People who fall asleep within 30 minutes or less and wake up no more than once at night qualify for several health benefits associated with good sleep, researchers have suggested.
Sleeping more time while in bed (at least 85 per cent of the total time) and being awake for 20 minutes or less after initially falling asleep are other key determinants of good quality sleep issued by the US non-profit National Sleep Foundation (NSF).
The researchers used at-home sleep technology devices — gadgets worn throughout sleep or placed on the bed stand — to analyse the amount of deep and light sleep people get each night, how frequently one wakes up and the length of tossing and turning on the bed.
“Millions of Americans are sleep technology users. These devices provide a glimpse into one’s sleep universe, which is otherwise unknown and provide consumers with the resources needed to understand their sleep,” said Max Hirshkowitz, Chairman at NSF.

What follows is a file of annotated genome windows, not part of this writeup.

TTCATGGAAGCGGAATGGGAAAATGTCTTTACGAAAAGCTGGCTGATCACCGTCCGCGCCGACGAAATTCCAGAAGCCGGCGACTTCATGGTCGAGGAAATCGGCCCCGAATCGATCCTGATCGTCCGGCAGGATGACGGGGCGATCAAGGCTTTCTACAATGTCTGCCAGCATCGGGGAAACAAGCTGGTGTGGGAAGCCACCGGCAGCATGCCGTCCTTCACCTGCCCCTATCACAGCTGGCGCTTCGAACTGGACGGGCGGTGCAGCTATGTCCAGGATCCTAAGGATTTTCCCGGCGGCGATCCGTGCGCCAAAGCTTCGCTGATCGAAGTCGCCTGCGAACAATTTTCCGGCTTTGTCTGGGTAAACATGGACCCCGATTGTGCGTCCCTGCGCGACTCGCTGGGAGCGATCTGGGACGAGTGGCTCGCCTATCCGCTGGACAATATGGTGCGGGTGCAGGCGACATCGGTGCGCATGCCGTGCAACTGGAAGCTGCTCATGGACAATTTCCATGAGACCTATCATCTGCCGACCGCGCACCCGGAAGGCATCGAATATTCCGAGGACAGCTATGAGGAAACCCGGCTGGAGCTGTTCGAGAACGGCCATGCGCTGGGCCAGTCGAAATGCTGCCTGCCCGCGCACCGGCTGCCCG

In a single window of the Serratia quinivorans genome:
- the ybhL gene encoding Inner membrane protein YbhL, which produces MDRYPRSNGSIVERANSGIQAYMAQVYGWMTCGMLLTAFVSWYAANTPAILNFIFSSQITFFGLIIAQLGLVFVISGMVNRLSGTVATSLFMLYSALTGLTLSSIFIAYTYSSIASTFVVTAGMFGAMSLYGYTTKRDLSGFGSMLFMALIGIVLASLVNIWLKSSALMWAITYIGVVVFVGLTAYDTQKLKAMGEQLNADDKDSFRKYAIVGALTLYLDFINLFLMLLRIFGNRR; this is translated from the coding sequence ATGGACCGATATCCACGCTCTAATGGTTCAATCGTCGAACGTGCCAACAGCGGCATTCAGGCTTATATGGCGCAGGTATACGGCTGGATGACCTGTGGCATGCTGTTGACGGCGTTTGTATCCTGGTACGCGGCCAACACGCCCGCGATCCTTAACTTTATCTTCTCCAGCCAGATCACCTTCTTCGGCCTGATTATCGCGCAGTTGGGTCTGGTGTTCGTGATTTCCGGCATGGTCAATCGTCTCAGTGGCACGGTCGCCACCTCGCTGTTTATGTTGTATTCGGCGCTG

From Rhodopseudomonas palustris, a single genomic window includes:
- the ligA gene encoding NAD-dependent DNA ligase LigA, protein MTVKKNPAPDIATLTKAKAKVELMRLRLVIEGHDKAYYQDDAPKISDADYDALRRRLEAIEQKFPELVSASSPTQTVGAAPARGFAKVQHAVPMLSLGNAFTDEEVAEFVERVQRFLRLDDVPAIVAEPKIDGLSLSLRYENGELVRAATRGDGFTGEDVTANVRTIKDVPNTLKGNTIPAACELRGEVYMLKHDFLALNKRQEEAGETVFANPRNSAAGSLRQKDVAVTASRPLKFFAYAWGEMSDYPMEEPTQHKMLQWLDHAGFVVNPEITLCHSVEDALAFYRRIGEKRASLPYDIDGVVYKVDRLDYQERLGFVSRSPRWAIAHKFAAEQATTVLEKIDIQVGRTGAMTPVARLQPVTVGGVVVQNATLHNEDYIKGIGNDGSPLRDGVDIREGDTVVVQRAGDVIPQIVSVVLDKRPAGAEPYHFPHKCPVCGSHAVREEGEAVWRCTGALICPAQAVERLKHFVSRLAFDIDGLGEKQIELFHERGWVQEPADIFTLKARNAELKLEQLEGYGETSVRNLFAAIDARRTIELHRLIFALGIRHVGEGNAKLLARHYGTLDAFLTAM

According to NSF’s recent Sleep Health Index, as many as 27 per cent of people take longer than 30 minutes, on average, to fall asleep.
Sleep deprivation may result in impairment of judgement, depression, heart problems, obesity and drastic reduction in general well-being of an individual.
The report, published in the journal Sleep Health, also highlights areas where research is needed to identify and further delineate additional indicators of good sleep quality across age groups.